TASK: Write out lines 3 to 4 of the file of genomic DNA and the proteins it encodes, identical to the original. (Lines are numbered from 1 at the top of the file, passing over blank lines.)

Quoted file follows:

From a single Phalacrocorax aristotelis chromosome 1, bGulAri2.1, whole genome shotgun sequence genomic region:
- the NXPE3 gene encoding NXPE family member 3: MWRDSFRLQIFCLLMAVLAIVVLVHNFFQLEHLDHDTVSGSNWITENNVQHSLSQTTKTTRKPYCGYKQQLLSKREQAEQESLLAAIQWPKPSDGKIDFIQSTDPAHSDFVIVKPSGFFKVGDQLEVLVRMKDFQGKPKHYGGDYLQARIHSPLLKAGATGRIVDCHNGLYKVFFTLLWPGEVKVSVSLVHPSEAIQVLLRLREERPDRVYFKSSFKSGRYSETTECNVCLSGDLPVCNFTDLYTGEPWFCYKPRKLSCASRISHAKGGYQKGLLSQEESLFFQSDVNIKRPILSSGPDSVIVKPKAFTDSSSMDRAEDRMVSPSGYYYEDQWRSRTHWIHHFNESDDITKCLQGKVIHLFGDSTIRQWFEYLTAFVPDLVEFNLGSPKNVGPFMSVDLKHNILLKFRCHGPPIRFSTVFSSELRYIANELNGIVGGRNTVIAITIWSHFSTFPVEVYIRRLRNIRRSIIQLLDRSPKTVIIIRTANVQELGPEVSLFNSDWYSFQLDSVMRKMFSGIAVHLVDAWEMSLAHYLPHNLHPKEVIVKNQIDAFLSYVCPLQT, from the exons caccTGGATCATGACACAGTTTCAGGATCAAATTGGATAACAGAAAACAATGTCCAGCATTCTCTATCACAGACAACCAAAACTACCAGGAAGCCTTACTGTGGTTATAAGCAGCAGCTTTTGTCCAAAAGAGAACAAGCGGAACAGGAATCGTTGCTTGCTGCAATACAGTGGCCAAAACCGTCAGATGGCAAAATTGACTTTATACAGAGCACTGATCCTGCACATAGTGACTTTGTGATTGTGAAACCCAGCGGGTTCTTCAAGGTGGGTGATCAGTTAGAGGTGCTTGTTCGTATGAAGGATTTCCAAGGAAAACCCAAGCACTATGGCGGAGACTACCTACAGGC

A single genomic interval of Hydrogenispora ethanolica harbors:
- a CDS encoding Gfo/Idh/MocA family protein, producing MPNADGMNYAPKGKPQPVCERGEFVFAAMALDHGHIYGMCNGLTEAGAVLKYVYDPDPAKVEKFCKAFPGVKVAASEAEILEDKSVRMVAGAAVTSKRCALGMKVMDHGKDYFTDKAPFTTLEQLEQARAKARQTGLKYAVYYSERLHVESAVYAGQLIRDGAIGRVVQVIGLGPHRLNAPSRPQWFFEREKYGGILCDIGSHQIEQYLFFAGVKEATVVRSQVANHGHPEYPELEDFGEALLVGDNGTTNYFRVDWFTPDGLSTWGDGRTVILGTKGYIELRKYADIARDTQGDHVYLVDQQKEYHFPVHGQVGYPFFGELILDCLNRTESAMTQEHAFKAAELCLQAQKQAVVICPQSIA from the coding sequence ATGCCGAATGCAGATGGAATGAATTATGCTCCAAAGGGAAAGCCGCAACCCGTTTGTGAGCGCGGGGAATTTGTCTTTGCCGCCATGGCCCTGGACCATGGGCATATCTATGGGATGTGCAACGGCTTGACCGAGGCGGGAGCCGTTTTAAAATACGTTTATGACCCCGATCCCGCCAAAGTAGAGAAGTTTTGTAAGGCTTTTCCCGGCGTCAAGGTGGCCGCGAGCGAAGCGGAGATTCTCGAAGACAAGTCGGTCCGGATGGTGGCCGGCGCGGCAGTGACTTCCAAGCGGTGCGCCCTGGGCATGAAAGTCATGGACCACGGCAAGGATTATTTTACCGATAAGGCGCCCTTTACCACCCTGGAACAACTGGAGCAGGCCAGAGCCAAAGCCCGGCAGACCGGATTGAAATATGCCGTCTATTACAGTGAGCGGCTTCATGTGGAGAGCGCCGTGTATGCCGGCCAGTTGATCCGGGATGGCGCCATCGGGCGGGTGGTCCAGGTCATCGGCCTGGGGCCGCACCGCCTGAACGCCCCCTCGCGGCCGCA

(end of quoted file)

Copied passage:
A single genomic interval of Hydrogenispora ethanolica harbors:
- a CDS encoding Gfo/Idh/MocA family protein, producing MPNADGMNYAPKGKPQPVCERGEFVFAAMALDHGHIYGMCNGLTEAGAVLKYVYDPDPAKVEKFCKAFPGVKVAASEAEILEDKSVRMVAGAAVTSKRCALGMKVMDHGKDYFTDKAPFTTLEQLEQARAKARQTGLKYAVYYSERLHVESAVYAGQLIRDGAIGRVVQVIGLGPHRLNAPSRPQWFFEREKYGGILCDIGSHQIEQYLFFAGVKEATVVRSQVANHGHPEYPELEDFGEALLVGDNGTTNYFRVDWFTPDGLSTWGDGRTVILGTKGYIELRKYADIARDTQGDHVYLVDQQKEYHFPVHGQVGYPFFGELILDCLNRTESAMTQEHAFKAAELCLQAQKQAVVICPQSIA from the coding sequence ATGCCGAATGCAGATGGAATGAATTATGCTCCAAAGGGAAAGCCGCAACCCGTTTGTGAGCGCGGGGAATTTGTCTTTGCCGCCATGGCCCTGGACCATGGGCATATCTATGGGATGTGCAACGGCTTGACCGAGGCGGGAGCCGTTTTAAAATACGTTTATGACCCCGATCCCGCCAAAGTAGAGAAGTTTTGTAAGGCTTTTCCCGGCGTCAAGGTGGCCGCGAGCGAAGCGGAGATTCTCGAAGACAAGTCGGTCCGGATGGTGGCCGGCGCGGCAGTGACTTCCAAGCGGTGCGCCCTGGGCATGAAAGTCATGGACCACGGCAAGGATTATTTTACCGATAAGGCGCCCTTTACCACCCTGGAACAACTGGAGCAGGCCAGAGCCAAAGCCCGGCAGACCGGATTGAAATATGCCGTCTATTACAGTGAGCGGCTTCATGTGGAGAGCGCCGTGTATGCCGGCCAGTTGATCCGGGATGGCGCCATCGGGCGGGTGGTCCAGGTCATCGGCCTGGGGCCGCACCGCCTGAACGCCCCCTCGCGGCCGCA